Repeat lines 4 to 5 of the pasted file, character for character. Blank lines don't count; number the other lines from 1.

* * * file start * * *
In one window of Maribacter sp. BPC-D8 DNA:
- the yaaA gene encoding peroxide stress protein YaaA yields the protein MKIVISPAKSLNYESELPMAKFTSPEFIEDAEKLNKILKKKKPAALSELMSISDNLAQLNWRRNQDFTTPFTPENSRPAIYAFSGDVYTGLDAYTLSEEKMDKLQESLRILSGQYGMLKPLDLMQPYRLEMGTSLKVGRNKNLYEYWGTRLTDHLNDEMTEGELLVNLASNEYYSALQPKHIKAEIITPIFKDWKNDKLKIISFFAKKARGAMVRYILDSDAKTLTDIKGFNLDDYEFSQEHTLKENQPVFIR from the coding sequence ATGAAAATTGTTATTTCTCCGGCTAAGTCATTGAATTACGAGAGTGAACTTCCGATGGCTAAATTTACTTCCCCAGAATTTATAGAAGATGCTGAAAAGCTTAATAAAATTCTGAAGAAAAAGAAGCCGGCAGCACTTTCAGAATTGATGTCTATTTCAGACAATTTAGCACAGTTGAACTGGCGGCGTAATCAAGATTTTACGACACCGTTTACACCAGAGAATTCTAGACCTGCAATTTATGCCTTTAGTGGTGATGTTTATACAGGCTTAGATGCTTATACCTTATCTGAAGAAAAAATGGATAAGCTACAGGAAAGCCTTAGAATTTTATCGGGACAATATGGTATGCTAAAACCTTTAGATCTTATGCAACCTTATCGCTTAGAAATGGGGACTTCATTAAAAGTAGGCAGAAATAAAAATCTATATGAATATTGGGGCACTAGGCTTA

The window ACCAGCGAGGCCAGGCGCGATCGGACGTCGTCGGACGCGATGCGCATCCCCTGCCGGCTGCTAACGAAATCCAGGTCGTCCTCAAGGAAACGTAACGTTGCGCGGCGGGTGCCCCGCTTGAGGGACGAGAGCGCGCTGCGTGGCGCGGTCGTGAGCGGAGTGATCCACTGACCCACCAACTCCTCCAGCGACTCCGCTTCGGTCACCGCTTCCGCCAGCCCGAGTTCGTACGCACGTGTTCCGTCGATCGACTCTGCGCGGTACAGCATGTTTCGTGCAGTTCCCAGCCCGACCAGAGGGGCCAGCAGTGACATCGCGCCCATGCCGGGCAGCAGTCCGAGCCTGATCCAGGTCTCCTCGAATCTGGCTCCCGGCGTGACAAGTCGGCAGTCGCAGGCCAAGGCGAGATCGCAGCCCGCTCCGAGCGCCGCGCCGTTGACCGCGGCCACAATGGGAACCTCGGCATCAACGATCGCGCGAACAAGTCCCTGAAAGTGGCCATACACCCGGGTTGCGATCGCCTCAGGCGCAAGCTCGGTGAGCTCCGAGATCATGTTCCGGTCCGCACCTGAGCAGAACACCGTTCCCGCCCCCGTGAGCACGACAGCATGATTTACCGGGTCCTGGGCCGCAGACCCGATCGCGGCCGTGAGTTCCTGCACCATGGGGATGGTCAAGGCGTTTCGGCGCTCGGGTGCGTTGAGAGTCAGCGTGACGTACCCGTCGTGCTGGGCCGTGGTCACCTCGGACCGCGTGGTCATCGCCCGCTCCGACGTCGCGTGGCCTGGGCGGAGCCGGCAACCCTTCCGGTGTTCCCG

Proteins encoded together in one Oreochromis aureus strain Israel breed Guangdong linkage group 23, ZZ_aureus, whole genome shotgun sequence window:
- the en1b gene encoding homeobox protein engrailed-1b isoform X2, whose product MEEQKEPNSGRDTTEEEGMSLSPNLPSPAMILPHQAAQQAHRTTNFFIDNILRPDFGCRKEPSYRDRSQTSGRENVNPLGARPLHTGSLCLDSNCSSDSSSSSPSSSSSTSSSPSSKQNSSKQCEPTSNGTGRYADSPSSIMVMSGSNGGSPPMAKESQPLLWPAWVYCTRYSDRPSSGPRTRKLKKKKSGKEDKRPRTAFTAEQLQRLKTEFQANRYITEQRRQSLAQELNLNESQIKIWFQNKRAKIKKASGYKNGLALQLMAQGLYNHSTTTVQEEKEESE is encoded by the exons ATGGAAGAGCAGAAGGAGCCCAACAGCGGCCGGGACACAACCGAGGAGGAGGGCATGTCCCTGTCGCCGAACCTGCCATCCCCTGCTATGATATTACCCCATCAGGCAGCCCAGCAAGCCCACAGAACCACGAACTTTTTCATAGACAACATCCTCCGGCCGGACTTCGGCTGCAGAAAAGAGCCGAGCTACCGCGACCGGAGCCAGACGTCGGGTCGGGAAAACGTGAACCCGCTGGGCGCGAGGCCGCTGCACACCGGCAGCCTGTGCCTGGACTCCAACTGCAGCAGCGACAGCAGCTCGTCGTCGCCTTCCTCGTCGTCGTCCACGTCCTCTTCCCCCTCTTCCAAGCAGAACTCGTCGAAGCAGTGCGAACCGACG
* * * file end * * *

Proteins encoded together in one Oreochromis aureus strain Israel breed Guangdong linkage group 23, ZZ_aureus, whole genome shotgun sequence window:
- the en1b gene encoding homeobox protein engrailed-1b isoform X2, whose product MEEQKEPNSGRDTTEEEGMSLSPNLPSPAMILPHQAAQQAHRTTNFFIDNILRPDFGCRKEPSYRDRSQTSGRENVNPLGARPLHTGSLCLDSNCSSDSSSSSPSSSSSTSSSPSSKQNSSKQCEPTSNGTGRYADSPSSIMVMSGSNGGSPPMAKESQPLLWPAWVYCTRYSDRPSSGPRTRKLKKKKSGKEDKRPRTAFTAEQLQRLKTEFQANRYITEQRRQSLAQELNLNESQIKIWFQNKRAKIKKASGYKNGLALQLMAQGLYNHSTTTVQEEKEESE is encoded by the exons ATGGAAGAGCAGAAGGAGCCCAACAGCGGCCGGGACACAACCGAGGAGGAGGGCATGTCCCTGTCGCCGAACCTGCCATCCCCTGCTATGATATTACCCCATCAGGCAGCCCAGCAAGCCCACAGAACCACGAACTTTTTCATAGACAACATCCTCCGGCCGGACTTCGGCTGCAGAAAAGAGCCGAGCTACCGCGACCGGAGCCAGACGTCGGGTCGGGAAAACGTGAACCCGCTGGGCGCGAGGCCGCTGCACACCGGCAGCCTGTGCCTGGACTCCAACTGCAGCAGCGACAGCAGCTCGTCGTCGCCTTCCTCGTCGTCGTCCACGTCCTCTTCCCCCTCTTCCAAGCAGAACTCGTCGAAGCAGTGCGAACCGACG